As a pod author you can now add the following to your podspec:

s.swift_version = '4.0'

This will automatically configure Swift 4.0 for the pod when it's consumed and regardless of the Swift version the app target uses. As an author you should always test and provide the known version of Swift that successfully works with your pod and update your podspec accordingly.

Note: The usage of the .swift-version file as well as the --swift-version parameter during lint is now deprecated. You may continue to use it but you will receive a warning to use the swift_version attribute instead.

We aim to improve support for this feature in the future by allowing pod authors to specify a range of Swift versions their pod supports instead of a single Swift version, but for the majority this will be sufficient. We would like to remain detached from Apple's Swift roadmap and not to have to perform releases of CocoaPods as new versions of Swift and Xcode are introduced.

Transition to https

With this release, publishing a pod using an unencrypted http source is now deprecated and it is highly recommended to begin the process of hosting your pod using an https source. A warning will appear if you attempt to publish a pod in the master repo that's not using an https source. In a future release this will become more strict and you will be unable to publish a pod without an https source.

Additionally, during installation consumers of pods with unencrypted http source will also receive a warning notifying them that the source in which the pod is hosted may be unsafe.

Development Pod Files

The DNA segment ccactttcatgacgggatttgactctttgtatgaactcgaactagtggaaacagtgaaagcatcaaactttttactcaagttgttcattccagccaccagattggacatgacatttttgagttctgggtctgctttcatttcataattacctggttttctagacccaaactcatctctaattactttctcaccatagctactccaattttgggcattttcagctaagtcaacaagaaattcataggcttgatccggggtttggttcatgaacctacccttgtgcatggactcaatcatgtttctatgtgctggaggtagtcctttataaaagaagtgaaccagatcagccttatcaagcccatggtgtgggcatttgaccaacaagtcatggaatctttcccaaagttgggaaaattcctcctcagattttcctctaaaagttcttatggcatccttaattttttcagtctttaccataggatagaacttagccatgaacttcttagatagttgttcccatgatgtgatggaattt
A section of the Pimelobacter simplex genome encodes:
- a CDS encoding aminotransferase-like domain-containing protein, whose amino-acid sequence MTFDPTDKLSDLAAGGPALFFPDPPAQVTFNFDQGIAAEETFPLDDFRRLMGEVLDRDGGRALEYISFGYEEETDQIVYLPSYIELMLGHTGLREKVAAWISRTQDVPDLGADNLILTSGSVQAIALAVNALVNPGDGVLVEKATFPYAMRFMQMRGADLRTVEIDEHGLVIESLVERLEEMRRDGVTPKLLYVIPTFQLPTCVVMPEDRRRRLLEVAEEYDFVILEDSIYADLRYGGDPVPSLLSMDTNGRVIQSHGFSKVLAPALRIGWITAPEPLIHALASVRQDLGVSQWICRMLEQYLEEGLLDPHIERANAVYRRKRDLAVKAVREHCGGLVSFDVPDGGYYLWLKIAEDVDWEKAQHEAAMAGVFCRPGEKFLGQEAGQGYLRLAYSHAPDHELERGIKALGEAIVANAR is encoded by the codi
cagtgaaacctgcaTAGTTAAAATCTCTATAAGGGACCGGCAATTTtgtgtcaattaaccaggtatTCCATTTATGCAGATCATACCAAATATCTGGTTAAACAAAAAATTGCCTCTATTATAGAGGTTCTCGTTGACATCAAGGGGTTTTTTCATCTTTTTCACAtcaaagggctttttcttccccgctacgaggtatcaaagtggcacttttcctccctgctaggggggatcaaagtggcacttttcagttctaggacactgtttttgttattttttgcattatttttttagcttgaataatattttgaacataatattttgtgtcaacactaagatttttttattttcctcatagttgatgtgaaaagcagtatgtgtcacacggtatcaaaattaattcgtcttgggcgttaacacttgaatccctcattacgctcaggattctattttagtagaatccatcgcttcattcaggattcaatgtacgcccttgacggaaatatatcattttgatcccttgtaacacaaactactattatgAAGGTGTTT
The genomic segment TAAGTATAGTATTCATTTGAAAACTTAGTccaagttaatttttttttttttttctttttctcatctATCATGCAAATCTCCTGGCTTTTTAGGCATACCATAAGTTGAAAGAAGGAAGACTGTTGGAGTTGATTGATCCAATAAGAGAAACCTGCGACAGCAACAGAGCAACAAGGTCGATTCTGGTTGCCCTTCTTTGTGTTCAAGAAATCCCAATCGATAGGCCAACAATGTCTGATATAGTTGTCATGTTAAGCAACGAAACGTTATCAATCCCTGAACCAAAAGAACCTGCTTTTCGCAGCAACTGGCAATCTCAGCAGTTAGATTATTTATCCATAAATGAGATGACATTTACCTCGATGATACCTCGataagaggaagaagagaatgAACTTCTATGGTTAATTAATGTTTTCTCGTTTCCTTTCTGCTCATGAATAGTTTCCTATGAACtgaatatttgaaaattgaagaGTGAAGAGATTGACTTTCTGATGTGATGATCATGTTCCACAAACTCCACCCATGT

It is often very useful when you are developing locally on a pod (using the :path directive) to have all of its associated files (such as documentation files, its podspec and license files) to be easily available and visible so you can view and edit them. In 1.4.0, all of these files are now automatically added to the generated .xcodeproj! The following files will be automatically added to the workspace:

  • Podspec
  • Docs (in a folder which matches the glob pattern doc{s}{*,.*})
  • Custom module map (using the podspec's module_map attribute)
  • Prefix header (using the Podspec's prefix_header_file attribute)
  • License (using either the Podspec's license attribute, or automatically found with the glob pattern licen{c,s}e{*,.*})
  • README (matching the glob pattern readme{*,.*})

This should enhance your development experience when working with a pod locally.


CocoaPods 1.4.0 is a huge release for propelling iOS development forward and introduces many powerful features. We are very excited for you to try it and highly recommend you upgrade!

Special thanks to all the contributors for CocoaPods 1.4.0, we couldn't have done it without you.

Checkout the changelog to get the full list of changes.